anonymous
  • anonymous
can anyone explain prime trinomials and give me an example of 1 that can't be solved?
Algebra
katieb
  • katieb
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zepdrix
  • zepdrix
You're familiar with `prime numbers`, yes? A number is prime if it has no other factors besides 1 and itself. Example: \(\large\rm 5=1\cdot5\) We do the same with polynomials. A polynomial is a `prime trinomial` if it can not be broken down into factors besides 1 and itself. Example: \(\large\rm x^2+x-1\quad=\quad1\cdot(x^2+x-1)\)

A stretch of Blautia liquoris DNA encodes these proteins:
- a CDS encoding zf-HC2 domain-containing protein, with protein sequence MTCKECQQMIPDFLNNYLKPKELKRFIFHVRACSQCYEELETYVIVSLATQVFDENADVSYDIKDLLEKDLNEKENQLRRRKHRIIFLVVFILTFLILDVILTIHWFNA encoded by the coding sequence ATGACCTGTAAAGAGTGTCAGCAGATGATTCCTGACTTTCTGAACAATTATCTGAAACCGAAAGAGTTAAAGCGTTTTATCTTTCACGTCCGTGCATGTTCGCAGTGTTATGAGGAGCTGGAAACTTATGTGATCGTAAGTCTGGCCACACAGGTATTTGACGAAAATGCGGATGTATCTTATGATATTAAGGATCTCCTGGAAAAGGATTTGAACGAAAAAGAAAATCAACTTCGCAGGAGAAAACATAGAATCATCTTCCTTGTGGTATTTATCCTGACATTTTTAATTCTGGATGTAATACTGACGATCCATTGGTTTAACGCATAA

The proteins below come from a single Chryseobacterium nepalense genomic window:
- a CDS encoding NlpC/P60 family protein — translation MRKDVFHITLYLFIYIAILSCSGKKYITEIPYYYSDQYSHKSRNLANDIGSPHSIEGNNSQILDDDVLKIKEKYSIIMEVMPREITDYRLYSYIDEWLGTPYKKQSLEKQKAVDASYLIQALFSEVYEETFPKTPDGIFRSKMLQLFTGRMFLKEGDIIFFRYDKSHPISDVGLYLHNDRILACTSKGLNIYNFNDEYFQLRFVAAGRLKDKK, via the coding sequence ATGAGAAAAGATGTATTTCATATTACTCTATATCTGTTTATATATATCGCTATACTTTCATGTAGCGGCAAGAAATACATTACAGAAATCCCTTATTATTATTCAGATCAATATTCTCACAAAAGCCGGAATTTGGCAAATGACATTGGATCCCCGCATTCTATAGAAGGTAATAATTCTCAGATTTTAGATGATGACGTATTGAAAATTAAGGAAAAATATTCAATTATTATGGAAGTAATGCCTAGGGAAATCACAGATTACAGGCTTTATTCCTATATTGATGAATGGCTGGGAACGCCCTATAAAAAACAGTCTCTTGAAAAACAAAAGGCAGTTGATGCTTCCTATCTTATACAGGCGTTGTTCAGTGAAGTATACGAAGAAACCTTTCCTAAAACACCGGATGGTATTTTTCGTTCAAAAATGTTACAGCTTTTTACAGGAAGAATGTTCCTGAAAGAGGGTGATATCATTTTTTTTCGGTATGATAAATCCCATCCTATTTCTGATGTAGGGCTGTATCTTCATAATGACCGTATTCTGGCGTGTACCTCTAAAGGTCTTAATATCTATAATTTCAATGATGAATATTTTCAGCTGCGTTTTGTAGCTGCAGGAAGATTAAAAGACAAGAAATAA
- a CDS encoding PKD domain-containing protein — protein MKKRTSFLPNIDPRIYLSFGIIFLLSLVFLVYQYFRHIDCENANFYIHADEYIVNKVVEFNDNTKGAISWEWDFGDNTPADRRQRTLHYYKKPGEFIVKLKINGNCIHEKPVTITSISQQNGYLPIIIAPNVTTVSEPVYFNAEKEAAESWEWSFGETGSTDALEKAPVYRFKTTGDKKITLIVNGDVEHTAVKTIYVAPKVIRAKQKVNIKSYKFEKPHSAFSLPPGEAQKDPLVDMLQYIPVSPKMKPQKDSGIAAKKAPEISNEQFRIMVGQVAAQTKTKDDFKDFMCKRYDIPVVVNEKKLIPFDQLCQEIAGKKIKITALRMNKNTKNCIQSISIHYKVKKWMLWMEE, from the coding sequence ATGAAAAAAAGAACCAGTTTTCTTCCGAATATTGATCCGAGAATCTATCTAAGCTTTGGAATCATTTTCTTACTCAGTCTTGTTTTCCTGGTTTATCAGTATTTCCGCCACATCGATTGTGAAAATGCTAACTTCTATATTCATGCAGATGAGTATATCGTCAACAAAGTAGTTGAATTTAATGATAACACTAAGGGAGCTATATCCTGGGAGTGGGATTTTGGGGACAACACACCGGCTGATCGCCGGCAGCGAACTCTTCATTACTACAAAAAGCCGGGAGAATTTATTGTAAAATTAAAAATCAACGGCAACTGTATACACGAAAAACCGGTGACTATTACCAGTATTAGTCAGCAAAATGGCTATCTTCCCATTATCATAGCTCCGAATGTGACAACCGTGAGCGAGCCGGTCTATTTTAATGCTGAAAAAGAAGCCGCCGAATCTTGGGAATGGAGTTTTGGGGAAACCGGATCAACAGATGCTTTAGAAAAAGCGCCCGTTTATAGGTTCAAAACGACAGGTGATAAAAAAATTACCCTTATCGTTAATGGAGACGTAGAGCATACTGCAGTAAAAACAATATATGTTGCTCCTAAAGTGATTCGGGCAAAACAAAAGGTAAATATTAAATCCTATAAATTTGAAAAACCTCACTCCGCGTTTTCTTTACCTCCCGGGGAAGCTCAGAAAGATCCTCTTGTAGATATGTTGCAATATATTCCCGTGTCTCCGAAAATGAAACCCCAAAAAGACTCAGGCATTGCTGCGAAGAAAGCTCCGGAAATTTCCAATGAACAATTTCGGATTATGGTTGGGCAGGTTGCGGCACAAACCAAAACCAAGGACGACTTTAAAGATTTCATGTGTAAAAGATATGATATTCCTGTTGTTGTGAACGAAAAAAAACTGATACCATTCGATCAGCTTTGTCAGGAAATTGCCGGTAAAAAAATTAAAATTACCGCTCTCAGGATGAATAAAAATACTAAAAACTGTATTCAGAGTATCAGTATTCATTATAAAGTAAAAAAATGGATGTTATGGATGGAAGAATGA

zepdrix
  • zepdrix
There are a lot of prime trinomials. Take for example, \(\large\rm x^2+6x+8\) This is NOT prime, it factors into \(\large\rm (x+4)(x+2)\) Alternatively \(\large\rm x^2+6x+7\) is prime. \(\large\rm x^2+6x+6\) is prime. \(\large\rm x^2+6x+4\) is prime.
zepdrix
  • zepdrix
Do you understand how factoring works? :o If not, prime trinomials might be a lil confusing.

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